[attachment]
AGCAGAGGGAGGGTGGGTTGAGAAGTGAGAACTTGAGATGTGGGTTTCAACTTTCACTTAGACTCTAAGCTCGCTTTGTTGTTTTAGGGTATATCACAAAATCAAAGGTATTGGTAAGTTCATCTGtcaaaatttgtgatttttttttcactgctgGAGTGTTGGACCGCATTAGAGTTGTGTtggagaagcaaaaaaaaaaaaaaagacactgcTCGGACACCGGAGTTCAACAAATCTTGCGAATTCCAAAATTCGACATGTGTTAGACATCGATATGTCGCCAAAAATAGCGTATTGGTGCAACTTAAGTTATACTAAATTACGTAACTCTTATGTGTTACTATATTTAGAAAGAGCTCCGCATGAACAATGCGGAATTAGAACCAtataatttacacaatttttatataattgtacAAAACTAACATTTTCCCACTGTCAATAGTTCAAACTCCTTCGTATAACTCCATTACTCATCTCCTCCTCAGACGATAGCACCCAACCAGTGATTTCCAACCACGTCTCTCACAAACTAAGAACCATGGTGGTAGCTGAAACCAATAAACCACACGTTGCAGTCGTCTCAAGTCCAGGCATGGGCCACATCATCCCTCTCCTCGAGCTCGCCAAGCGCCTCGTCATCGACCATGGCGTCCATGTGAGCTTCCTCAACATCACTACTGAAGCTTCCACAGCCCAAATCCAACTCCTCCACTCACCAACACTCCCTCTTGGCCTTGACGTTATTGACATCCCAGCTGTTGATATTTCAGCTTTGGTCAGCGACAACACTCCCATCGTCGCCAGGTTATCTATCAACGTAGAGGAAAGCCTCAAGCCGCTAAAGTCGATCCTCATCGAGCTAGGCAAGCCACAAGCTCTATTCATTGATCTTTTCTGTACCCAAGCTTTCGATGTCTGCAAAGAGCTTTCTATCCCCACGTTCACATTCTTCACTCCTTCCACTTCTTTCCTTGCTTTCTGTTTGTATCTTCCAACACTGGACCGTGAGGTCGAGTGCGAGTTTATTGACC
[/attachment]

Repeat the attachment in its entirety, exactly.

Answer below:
AGCAGAGGGAGGGTGGGTTGAGAAGTGAGAACTTGAGATGTGGGTTTCAACTTTCACTTAGACTCTAAGCTCGCTTTGTTGTTTTAGGGTATATCACAAAATCAAAGGTATTGGTAAGTTCATCTGtcaaaatttgtgatttttttttcactgctgGAGTGTTGGACCGCATTAGAGTTGTGTtggagaagcaaaaaaaaaaaaaaagacactgcTCGGACACCGGAGTTCAACAAATCTTGCGAATTCCAAAATTCGACATGTGTTAGACATCGATATGTCGCCAAAAATAGCGTATTGGTGCAACTTAAGTTATACTAAATTACGTAACTCTTATGTGTTACTATATTTAGAAAGAGCTCCGCATGAACAATGCGGAATTAGAACCAtataatttacacaatttttatataattgtacAAAACTAACATTTTCCCACTGTCAATAGTTCAAACTCCTTCGTATAACTCCATTACTCATCTCCTCCTCAGACGATAGCACCCAACCAGTGATTTCCAACCACGTCTCTCACAAACTAAGAACCATGGTGGTAGCTGAAACCAATAAACCACACGTTGCAGTCGTCTCAAGTCCAGGCATGGGCCACATCATCCCTCTCCTCGAGCTCGCCAAGCGCCTCGTCATCGACCATGGCGTCCATGTGAGCTTCCTCAACATCACTACTGAAGCTTCCACAGCCCAAATCCAACTCCTCCACTCACCAACACTCCCTCTTGGCCTTGACGTTATTGACATCCCAGCTGTTGATATTTCAGCTTTGGTCAGCGACAACACTCCCATCGTCGCCAGGTTATCTATCAACGTAGAGGAAAGCCTCAAGCCGCTAAAGTCGATCCTCATCGAGCTAGGCAAGCCACAAGCTCTATTCATTGATCTTTTCTGTACCCAAGCTTTCGATGTCTGCAAAGAGCTTTCTATCCCCACGTTCACATTCTTCACTCCTTCCACTTCTTTCCTTGCTTTCTGTTTGTATCTTCCAACACTGGACCGTGAGGTCGAGTGCGAGTTTATTGACC